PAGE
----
We Refuse To Be Enemies

Josh Suresh   -  

The West Bank has been considered disputed territory throughout history. The ownership of the territory continues to be highly contested because of profound differences in how the land is interpreted by Israelis and Palestinians. In the eyes of international law, and in the hearts of Israelis and Palestinians, as well as Christians, Jews and Muslims in the West Bank and across the globe, opinions greatly differ.

Tent of Nations is a farm located in the West Bank, southwest of Bethlehem, on a hilltop 3,000 feet above sea level. The farmland has been passed down for generations, belonging to the Nassar family for over a century.

“This land was bought by my grandfather in 1916, more than 100 years ago. We grew up connected to the land. We consider our land like our mother, that gives us fruit, that gives us food. We feel this spiritual connection to the land. It’s not just a physical place,” says Dauod Nassar.

Despite having the ownership papers, for Daoud and his family, land confiscation continues to be a constant threat. Israeli military authorities claim the farmland belongs to the state. In addition, on his own land, Daoud has no access to water or electricity.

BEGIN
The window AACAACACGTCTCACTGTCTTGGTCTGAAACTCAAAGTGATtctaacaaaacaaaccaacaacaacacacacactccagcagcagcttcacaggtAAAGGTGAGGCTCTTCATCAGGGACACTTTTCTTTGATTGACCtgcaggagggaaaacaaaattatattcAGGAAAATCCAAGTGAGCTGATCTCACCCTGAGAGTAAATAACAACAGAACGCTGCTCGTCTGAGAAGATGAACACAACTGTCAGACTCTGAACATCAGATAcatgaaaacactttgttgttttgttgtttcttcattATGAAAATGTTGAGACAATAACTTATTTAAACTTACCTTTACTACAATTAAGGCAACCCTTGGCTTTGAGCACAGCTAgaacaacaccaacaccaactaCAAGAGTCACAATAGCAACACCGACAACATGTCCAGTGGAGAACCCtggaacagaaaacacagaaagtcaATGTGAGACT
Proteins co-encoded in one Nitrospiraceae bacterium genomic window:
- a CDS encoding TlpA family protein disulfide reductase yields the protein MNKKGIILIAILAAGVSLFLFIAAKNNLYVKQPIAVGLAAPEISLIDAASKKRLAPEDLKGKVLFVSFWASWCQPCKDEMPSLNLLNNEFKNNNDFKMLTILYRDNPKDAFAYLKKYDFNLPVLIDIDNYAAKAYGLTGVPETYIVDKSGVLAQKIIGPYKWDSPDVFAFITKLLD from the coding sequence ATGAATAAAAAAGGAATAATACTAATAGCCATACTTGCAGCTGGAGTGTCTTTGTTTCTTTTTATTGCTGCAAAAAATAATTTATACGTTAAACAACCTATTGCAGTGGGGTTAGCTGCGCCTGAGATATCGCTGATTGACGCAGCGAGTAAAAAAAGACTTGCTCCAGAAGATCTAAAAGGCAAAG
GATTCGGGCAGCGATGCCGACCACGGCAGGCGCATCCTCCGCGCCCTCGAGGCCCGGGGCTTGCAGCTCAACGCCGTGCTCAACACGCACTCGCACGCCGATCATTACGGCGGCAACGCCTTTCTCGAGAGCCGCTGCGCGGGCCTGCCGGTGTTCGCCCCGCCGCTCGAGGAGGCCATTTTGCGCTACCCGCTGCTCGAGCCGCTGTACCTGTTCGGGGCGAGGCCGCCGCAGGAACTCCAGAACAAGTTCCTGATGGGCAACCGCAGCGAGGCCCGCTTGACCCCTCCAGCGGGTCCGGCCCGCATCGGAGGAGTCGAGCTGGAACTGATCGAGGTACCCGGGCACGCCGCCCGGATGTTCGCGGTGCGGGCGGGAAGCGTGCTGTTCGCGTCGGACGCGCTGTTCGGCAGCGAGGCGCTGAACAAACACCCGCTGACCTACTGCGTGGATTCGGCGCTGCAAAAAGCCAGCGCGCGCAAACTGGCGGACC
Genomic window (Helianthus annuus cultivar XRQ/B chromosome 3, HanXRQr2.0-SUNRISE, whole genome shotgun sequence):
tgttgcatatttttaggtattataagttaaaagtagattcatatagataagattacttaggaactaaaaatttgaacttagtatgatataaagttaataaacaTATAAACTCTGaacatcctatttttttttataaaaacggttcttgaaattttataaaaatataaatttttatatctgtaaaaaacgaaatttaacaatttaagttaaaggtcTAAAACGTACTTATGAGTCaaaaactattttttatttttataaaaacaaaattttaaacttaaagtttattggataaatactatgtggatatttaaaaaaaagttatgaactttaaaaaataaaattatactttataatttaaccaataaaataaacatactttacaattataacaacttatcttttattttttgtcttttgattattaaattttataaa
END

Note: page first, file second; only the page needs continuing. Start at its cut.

Daoud’s struggle is a direct result of this territorial dispute between Palestine and Israel.

Personal stories such as this one should make us reconsider how we think about social unrest in Palestine. This crisis does not need to be a political issue — for Palestinians like Daoud, their first-hand experience has made it clear that this is a human rights issue. If both Israelis and Palestinians recognize and acknowledge the wrongs and injuries inflicted on each other, and if we all strive to listen to and empathize with one another, we can all come together to bring about reconciliation and make great strides for the common good.

While we can’t do everything all at once, God has empowered us to do something. That’s where The New Common comes in. As a church, we engage with organizations to build the capacity of community members. In Bethlehem, we have started to implement an entrepreneurial program alongside local business leaders, helped run workshops for local health and social service providers, and worked alongside NGOs to help alleviate poverty. We hope to continue our relationship with Daoud and the many other Israelis and Palestinians as we move forward in these endeavours.

If you’d like to be a part of our engagement in the Holy Land, consider joining a trip in 2021 by contacting info@thenewcommong.org. If you’re not ready to experience the Holy Land first-hand, another way to be a part of our engagement is to make a contribution of any amount to help support the activities of The New Common (https://trinitylife.ca/give).